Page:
Over the course of the past nine years, I am very proud to have introduced to the public the work of more than 60 not-yet-famous photographers, most of them from the D.C. Metro area. Similarly, I was the Washington Post’s photography columnist for 19 years—first in Weekend, then on washingtonpost.com. One of my editors on Weekend was John Kelly, who can tell you all about me. I am proud to have persuaded John to apply for a Nieman Fellowship to Harvard that he won—as I did in 1979 for my work as a political correspondent in the Washington Bureau of the New York Daily News (1979). [Lastly], “Down East Maine” won the Silver Award for photography from the Art Directors Club of Metropolitan Washington, and sold out two printings.
How has photography changed over the years?
Photography has changed greatly in the technological sense—analog to digital. This, in turn, has made it much easier for a person to create images—both good and lousy. It used to be I would go out street shooting in Manhattan with several rolls of film and be limited to 24 or 36 shots on each roll. Now, of course, I can take infinitely more on a multi-gigabyte digital storage card. Not only that, but, where before I would have to decide in advance whether I wanted to shoot gritty black and white (Tri-X) or vibrant color (Kodachrome 64), today I just can shoot and, if I wanted, create those effects in post-processing.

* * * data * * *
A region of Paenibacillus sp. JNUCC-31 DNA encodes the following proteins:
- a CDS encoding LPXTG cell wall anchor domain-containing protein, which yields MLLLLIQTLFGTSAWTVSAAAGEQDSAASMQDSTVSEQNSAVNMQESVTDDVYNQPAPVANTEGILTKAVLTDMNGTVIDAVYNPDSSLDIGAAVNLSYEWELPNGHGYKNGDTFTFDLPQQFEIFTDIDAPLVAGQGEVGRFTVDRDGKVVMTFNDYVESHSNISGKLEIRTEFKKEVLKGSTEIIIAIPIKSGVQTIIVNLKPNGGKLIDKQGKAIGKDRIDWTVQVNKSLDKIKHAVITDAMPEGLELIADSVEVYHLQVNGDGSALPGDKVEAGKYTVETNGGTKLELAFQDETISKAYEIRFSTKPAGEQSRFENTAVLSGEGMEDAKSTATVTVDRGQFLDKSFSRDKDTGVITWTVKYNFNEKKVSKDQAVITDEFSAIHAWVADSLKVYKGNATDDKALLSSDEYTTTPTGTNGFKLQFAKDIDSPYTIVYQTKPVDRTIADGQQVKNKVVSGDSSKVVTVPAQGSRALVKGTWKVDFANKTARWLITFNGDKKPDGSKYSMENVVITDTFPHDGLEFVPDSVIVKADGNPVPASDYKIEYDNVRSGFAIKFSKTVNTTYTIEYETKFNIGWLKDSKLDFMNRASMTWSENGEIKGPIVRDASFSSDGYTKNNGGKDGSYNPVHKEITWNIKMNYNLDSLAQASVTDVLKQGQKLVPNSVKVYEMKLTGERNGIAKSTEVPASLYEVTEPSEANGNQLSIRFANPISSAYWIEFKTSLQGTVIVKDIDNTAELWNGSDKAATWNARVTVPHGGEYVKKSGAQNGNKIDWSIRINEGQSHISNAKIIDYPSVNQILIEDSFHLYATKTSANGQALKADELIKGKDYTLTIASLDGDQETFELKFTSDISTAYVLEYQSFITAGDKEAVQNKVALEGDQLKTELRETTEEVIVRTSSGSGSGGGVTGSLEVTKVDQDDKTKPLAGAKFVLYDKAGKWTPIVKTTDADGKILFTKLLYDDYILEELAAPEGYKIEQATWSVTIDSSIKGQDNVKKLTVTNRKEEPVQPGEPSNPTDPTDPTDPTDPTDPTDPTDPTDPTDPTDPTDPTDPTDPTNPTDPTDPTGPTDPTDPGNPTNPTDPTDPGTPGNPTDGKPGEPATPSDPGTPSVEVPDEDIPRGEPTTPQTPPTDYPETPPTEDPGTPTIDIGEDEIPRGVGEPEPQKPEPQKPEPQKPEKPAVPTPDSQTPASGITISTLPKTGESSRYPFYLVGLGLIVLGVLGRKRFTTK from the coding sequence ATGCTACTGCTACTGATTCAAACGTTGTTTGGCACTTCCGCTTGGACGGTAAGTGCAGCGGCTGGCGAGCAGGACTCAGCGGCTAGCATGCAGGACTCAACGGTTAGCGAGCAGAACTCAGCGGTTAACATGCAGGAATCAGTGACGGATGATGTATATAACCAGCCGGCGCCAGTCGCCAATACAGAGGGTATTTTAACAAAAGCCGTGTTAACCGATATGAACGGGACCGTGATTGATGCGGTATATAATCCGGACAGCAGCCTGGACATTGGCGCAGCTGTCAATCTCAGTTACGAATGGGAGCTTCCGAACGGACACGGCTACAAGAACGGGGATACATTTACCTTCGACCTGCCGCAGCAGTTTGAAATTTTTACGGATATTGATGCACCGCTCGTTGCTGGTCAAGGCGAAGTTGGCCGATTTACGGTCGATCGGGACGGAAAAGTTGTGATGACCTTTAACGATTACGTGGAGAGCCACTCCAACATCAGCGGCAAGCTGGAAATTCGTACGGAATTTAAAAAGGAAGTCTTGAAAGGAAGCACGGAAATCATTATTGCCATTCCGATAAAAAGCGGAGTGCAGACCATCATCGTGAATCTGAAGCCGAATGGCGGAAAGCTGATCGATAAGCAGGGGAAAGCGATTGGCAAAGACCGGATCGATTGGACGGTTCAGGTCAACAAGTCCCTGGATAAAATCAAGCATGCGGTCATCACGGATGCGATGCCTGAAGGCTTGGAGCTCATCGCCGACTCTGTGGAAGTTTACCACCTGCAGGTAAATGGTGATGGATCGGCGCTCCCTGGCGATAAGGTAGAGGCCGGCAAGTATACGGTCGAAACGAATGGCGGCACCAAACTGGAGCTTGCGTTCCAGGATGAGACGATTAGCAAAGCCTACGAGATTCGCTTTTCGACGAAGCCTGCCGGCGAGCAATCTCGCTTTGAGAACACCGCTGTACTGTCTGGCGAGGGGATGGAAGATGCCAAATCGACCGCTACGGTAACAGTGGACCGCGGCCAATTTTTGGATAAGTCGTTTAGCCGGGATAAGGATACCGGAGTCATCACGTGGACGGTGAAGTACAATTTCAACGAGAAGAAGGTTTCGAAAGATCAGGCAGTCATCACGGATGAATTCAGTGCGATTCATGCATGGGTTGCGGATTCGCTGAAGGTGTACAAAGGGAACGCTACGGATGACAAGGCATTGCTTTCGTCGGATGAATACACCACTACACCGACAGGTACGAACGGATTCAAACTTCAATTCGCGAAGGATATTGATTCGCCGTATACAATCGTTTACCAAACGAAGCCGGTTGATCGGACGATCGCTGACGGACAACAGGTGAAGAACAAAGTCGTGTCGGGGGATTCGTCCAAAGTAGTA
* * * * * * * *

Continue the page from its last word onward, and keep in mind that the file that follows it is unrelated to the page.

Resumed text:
All this is fine, but I sometimes lament the ease with which a person can take mediocre photos on a hyper-automated point and shoot and be satisfied with them. But then, that’s why my wife and I teach.
Who do you most admire in your field and why?
My heroes are generally documentary photographers who go out into the world and record humanity. These, of course, include some of the world’s great photojournalists, like my good friend David Burnett. But my real appreciation is for the long-form photographers who can immerse themselves in a story, stay with it for months, even years at a time, and come back with work that is golden: Henry Cartier-Bresson, the great Italian photographer Gianni Berengo Gardin, the late, great Mary Ellen Mark, the late Garry Winogrand, Susan Meiselas, Sebastiao Selgado, to name only a few.
I see Umbria on your calendar for October. What else is coming up for you?
Right now, I have a deadline for my next book. It will be my sixth and it’s working-titled “Recovered Memory: Vintage Images of New York and Paris.” It will consist of work I did between 40 and 50 years ago in both places—accompanied by what I hope will be my own eloquent text. I am doing a lot of printing and researching now.
I also will continue to teach at Photoworks, which I love. In fact, retiring the “Mirror” show will mean I have more time to teach there, especially in the spring.
“Mirror to the World” is at the Photoworks Gallery, 7300 MacArthur Blvd., Glen Echo, through May 14. Hours are Saturday, 1 to 4 p.m., and Sunday, 1 to 8 p.m. Call 301-634-2223 or visit glenechopark.org.